According to the 2008 Liberty Mutual Workplace Safety Index and the U.S. Department of Labor’s Bureau of Labor Statistics, workplace injuries, although on the decline since 2003, account for an estimated $50 billion direct annual cost.


Of the incidents of injuries, about 65 percent are directly attributable to a combination of overexertion (“defined as injuries related to lifting, pushing, pulling, holding, carrying or throwing,”) slip and falls, “bodily reaction” (“defined as injury that occurs when a worker tries to regain a loss of balance during bending, climbing, and slipping or tripping without falling”) and repetitive-motion injuries such as carpal tunnel syndrome. Moreover, experts estimate the indirect cost may be as high as five times the direct cost.


As a result, pre-employment physicals are rapidly becoming standard for most occupations and in part account for the recent decline since 2003. Employ-ment law allows employers to screen candidates to determine if they are physically capable of performing the essential job functions of the position for which they are applying.


Most physicals performed by physicians are typically limited to a physical exam to rule out impending medical risk and qualify the vast majority of candidates who go through the process as “capable.” Functional pre-employment physicals go a step further and assess the candidates’ ability to meet the physical demands of the job. Functional testing tends to disqualify a larger proportion of the candidates, averaging 10 percent nationally (according to WorkSTEPS, a national provider of functional employment testing services), but offers a more accurate measure of the candidates’ physical capabilities. In either case and depending on the position, the employer also may require a drug test among other potential screens as part of the physical.


In an economy that is struggling, this may seem like an unfair obstacle for the candidate who is ready and willing to take the assignment; however, neither party — future employee or employer — is served by not testing. In fact, according to J.P. Leigh, et al., and their study “Costs of Occupational Injuries and Illnesses” (University of Michigan Press, 2000) everyone bears the burden of these injures. The authors state, “Costs were borne by injured workers and their families, by all other workers through lower wages, by firms through lower profits, and by consumers through higher prices.”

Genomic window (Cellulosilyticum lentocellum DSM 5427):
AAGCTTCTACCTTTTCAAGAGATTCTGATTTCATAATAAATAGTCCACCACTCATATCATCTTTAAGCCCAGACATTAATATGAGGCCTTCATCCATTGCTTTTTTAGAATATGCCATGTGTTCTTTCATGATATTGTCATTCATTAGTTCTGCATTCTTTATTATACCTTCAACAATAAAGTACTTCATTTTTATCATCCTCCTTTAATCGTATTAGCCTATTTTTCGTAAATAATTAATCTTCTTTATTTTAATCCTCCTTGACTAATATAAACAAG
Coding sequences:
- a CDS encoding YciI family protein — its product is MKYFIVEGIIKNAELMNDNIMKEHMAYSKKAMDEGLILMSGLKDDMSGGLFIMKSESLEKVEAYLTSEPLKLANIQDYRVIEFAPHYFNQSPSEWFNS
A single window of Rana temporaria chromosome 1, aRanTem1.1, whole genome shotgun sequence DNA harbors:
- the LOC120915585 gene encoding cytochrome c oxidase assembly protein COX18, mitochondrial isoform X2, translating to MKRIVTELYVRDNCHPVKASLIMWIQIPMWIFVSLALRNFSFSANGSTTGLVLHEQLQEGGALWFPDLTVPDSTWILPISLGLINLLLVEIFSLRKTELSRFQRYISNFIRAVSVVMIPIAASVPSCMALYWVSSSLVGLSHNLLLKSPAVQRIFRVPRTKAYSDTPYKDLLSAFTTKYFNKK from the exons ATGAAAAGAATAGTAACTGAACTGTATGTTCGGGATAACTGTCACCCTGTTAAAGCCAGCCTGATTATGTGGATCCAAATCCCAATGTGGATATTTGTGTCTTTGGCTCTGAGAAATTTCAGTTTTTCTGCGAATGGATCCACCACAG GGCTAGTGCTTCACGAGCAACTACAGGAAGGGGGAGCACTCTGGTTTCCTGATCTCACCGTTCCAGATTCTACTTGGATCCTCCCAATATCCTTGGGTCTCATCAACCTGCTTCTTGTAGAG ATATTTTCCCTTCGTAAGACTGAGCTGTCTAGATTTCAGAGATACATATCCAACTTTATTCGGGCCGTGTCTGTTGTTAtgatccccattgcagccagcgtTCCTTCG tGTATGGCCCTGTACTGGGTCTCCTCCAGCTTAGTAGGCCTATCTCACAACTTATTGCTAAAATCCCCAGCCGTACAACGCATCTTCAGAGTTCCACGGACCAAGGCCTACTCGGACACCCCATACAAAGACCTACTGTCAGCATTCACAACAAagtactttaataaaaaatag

If you are in the job market and applying for a position that is new to you, find out everything you can about the position before interviewing. Reference the U.S. Department of Labor’s Dictionary of Occupation Titles (available online at to find out what the physical demand category is for the position. This will give you a good basis from which to gauge the potential physical demand of the job.


You also can request a job description from your future employer. A thorough job description should list the essential job functions. The employer you are applying with will let you know if you will be tested. Ask your employer if the essential job functions will be tested. This way you can be better prepared, or make a determination yourself if in fact the position is even right for you.


During the testing process, be completely truthful about your past medical history, as inconsistencies can be grounds for disqualification. In fact, preparing a complete medical history and volunteering it to the clinician performing the physical in advance will help speed up the process and eliminate unintended omissions. Then, do your best.


If you qualify, assuming the test included a functional component, you can rest assured that your chances of injury are low. If on the other hand, you do not qualify, you likely avoided an injury. Either way, you win.


Pre-employment physicals are the right thing to do. They protect the candidate for employment, they protect the employer and they reduce the burden to society as a whole.


— Sevak Khodabakhshian is a doctor of chiropractic with Thousand Oaks-based Omega Rehab & Sport, where a team of physical therapists, chiropractors and athletic trainers applies an active-care approach to healthcare. He can be reached for comments, questions or suggestions by e-mail, at